Cluster randomized trials CRTs have undeniable strengths, but also complications. This paper addresses the logistical challenges of achieving methodological 'best practice' in CRTs, drawing on the experience of implementing a CRT within a running community-based health insurance CBHI scheme in Gujarat, India.
Our CRT is seeking to improve the equity impact - i.e. reduce the differential in claims submission for hospitalization between poor and less poor - of this CBHI in rural areas.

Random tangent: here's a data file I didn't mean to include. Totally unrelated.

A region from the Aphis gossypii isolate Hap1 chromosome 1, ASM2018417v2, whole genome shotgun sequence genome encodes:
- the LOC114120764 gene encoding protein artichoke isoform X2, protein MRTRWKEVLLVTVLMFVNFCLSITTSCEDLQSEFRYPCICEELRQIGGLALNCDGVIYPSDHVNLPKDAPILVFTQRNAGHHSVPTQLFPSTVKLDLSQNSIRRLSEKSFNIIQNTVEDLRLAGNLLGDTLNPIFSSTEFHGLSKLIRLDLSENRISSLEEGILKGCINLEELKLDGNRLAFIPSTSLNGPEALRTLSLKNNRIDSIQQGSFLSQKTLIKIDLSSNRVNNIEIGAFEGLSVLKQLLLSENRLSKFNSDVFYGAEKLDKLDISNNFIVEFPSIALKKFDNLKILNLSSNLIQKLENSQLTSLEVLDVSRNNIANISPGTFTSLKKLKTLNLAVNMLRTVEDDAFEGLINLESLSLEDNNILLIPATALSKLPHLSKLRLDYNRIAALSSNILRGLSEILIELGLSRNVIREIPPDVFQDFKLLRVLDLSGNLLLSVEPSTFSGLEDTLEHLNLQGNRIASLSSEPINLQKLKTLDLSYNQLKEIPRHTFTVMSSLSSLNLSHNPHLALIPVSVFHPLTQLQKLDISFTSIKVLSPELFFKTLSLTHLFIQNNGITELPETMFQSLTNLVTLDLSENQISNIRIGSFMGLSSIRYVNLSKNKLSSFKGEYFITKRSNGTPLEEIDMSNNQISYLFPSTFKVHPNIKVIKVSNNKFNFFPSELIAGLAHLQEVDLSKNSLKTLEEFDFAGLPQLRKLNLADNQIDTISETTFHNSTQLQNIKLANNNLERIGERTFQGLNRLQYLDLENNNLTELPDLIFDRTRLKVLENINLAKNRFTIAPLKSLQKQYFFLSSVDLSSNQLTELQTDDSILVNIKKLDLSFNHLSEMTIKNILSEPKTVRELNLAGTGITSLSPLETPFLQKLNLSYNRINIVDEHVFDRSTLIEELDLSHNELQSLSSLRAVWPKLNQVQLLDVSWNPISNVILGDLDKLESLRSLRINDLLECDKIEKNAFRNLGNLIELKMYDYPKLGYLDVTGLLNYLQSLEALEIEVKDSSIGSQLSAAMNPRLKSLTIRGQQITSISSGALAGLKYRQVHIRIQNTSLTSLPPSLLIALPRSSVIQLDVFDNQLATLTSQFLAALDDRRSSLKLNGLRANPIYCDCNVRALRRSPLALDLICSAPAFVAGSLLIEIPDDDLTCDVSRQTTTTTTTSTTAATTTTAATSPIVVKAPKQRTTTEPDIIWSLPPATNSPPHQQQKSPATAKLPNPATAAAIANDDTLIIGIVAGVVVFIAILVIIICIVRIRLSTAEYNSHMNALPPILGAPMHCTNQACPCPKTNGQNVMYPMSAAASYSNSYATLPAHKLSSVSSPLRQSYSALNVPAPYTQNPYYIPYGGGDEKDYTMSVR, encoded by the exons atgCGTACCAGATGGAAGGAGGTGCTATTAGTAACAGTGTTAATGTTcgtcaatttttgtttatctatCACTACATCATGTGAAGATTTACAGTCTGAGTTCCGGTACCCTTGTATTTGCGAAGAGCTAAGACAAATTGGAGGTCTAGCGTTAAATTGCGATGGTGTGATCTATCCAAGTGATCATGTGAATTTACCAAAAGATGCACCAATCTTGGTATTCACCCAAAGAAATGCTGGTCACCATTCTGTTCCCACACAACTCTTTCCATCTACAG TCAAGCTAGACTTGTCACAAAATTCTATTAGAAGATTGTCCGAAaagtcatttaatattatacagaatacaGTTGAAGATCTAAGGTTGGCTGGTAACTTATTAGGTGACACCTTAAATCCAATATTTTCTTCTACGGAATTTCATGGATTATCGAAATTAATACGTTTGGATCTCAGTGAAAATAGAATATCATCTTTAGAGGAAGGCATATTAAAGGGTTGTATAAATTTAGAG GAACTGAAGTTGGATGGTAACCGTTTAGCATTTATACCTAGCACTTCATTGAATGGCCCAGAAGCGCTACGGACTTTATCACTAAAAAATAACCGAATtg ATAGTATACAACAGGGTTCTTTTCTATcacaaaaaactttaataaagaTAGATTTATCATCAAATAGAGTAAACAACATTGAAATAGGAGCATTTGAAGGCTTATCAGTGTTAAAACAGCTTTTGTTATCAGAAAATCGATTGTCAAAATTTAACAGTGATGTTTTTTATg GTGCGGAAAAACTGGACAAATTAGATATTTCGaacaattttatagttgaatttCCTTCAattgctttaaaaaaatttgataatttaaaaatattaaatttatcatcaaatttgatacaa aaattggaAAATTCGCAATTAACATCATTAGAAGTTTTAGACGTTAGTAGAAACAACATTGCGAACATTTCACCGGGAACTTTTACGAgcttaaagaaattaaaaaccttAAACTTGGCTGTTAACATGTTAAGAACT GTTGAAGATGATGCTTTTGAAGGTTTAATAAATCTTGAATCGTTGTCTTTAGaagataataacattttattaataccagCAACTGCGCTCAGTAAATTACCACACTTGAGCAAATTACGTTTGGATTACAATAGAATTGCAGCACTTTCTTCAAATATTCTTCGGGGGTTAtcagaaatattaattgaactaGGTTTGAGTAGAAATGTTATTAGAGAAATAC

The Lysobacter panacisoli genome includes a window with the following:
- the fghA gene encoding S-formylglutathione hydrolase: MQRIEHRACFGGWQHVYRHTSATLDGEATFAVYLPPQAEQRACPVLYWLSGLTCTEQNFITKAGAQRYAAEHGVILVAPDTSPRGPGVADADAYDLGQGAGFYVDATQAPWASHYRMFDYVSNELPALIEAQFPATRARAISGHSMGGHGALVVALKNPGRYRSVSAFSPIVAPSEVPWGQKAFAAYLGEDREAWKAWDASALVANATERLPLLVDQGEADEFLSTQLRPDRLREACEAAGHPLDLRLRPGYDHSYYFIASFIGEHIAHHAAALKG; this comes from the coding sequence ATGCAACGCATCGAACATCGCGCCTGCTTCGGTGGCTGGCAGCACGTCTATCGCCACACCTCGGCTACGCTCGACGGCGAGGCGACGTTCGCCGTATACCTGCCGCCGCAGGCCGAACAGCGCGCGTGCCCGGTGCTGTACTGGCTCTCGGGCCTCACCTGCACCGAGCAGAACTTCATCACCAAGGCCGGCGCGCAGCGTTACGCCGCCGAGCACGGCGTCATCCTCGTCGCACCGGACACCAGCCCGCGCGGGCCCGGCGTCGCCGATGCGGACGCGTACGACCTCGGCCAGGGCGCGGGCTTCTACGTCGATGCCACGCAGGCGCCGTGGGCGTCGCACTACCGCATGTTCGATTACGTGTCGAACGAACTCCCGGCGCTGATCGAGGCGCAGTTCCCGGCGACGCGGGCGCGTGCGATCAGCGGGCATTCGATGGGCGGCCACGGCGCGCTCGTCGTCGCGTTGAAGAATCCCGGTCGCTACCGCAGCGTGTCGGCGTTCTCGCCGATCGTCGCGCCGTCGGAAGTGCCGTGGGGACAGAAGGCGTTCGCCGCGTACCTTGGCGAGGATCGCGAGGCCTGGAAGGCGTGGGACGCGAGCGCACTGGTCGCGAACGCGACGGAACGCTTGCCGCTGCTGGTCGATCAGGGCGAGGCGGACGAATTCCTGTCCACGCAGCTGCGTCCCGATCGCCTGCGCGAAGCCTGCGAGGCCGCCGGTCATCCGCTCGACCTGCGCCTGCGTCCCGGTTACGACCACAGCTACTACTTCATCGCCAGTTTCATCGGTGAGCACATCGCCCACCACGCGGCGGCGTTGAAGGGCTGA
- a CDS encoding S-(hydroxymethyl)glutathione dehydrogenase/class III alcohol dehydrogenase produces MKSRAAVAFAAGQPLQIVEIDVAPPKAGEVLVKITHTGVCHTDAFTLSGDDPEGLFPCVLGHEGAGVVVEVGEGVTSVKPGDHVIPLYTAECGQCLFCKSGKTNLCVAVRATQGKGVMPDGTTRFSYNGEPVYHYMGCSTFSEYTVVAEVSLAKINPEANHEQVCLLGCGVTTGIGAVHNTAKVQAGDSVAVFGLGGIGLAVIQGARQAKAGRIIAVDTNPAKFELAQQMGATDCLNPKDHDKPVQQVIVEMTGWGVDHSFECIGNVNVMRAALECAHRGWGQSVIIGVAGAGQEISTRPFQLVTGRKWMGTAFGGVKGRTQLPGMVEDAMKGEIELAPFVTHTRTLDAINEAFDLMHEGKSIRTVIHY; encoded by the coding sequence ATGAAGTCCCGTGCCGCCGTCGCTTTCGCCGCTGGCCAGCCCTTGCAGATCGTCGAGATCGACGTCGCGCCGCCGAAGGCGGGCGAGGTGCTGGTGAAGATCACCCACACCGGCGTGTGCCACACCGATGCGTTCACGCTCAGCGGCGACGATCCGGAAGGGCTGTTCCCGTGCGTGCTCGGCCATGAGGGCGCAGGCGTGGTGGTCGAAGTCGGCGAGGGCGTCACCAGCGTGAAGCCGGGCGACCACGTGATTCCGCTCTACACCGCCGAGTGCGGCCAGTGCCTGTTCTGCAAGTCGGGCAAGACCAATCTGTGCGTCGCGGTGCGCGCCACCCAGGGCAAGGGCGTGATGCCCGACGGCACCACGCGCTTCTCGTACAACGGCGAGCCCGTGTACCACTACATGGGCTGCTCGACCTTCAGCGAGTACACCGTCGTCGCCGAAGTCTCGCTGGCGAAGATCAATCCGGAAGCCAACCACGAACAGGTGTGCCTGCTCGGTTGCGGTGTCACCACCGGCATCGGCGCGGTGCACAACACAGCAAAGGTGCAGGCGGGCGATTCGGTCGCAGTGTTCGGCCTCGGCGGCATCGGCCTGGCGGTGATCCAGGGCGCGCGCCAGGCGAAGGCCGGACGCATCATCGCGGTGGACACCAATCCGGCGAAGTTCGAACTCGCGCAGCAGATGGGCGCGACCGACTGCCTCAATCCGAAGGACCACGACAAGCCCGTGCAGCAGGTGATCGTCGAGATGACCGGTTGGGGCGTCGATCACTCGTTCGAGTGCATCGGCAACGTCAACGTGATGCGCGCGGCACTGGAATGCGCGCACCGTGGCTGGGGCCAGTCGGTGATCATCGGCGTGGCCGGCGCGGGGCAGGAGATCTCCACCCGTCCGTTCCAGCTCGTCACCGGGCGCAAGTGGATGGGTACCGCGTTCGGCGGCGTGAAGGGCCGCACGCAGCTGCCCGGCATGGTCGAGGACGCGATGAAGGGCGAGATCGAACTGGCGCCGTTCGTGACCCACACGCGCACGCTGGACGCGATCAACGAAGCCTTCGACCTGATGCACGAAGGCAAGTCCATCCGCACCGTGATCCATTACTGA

Six main challenges are identified and discussed:
- assigning control clusters;
- implementing multiple interventions simultaneously across twelve sub-districts;
- minimizing leakage across intervention groups;
- piggy-backing on a continually changing scheme;
- designing interventions that are financially and administratively sustainable.
The challenges identified are not likely to be unique to low-income settings, although the last two issues are particularly likely when working with relatively small and resource-constrained programmes. While compromises to methodological best-practice may reduce internal validity, they make the intervention more 'real', and potentially more applicable, to other programmes and settings.
Canadian Journal of Public Health (2006) 97 (1) 72-75